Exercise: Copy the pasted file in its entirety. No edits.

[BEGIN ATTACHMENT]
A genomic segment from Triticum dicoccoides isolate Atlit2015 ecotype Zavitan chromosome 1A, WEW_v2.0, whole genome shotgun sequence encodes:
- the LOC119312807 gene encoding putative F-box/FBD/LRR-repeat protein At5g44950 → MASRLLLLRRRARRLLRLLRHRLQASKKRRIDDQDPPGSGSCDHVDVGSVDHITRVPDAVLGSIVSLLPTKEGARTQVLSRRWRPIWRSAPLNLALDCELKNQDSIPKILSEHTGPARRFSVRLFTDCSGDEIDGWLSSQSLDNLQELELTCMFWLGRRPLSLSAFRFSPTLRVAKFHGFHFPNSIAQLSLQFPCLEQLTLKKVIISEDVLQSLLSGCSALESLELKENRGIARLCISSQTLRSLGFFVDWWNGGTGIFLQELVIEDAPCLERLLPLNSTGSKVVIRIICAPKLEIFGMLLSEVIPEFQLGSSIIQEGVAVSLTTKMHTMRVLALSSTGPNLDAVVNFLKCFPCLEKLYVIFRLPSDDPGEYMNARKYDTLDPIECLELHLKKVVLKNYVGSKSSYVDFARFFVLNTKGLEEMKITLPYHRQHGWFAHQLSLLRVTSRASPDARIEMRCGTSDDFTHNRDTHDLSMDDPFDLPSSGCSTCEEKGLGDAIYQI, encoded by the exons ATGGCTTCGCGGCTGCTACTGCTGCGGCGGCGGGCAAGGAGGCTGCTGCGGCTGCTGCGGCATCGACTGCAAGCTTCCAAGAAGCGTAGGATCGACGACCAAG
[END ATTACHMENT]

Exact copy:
A genomic segment from Triticum dicoccoides isolate Atlit2015 ecotype Zavitan chromosome 1A, WEW_v2.0, whole genome shotgun sequence encodes:
- the LOC119312807 gene encoding putative F-box/FBD/LRR-repeat protein At5g44950 → MASRLLLLRRRARRLLRLLRHRLQASKKRRIDDQDPPGSGSCDHVDVGSVDHITRVPDAVLGSIVSLLPTKEGARTQVLSRRWRPIWRSAPLNLALDCELKNQDSIPKILSEHTGPARRFSVRLFTDCSGDEIDGWLSSQSLDNLQELELTCMFWLGRRPLSLSAFRFSPTLRVAKFHGFHFPNSIAQLSLQFPCLEQLTLKKVIISEDVLQSLLSGCSALESLELKENRGIARLCISSQTLRSLGFFVDWWNGGTGIFLQELVIEDAPCLERLLPLNSTGSKVVIRIICAPKLEIFGMLLSEVIPEFQLGSSIIQEGVAVSLTTKMHTMRVLALSSTGPNLDAVVNFLKCFPCLEKLYVIFRLPSDDPGEYMNARKYDTLDPIECLELHLKKVVLKNYVGSKSSYVDFARFFVLNTKGLEEMKITLPYHRQHGWFAHQLSLLRVTSRASPDARIEMRCGTSDDFTHNRDTHDLSMDDPFDLPSSGCSTCEEKGLGDAIYQI, encoded by the exons ATGGCTTCGCGGCTGCTACTGCTGCGGCGGCGGGCAAGGAGGCTGCTGCGGCTGCTGCGGCATCGACTGCAAGCTTCCAAGAAGCGTAGGATCGACGACCAAG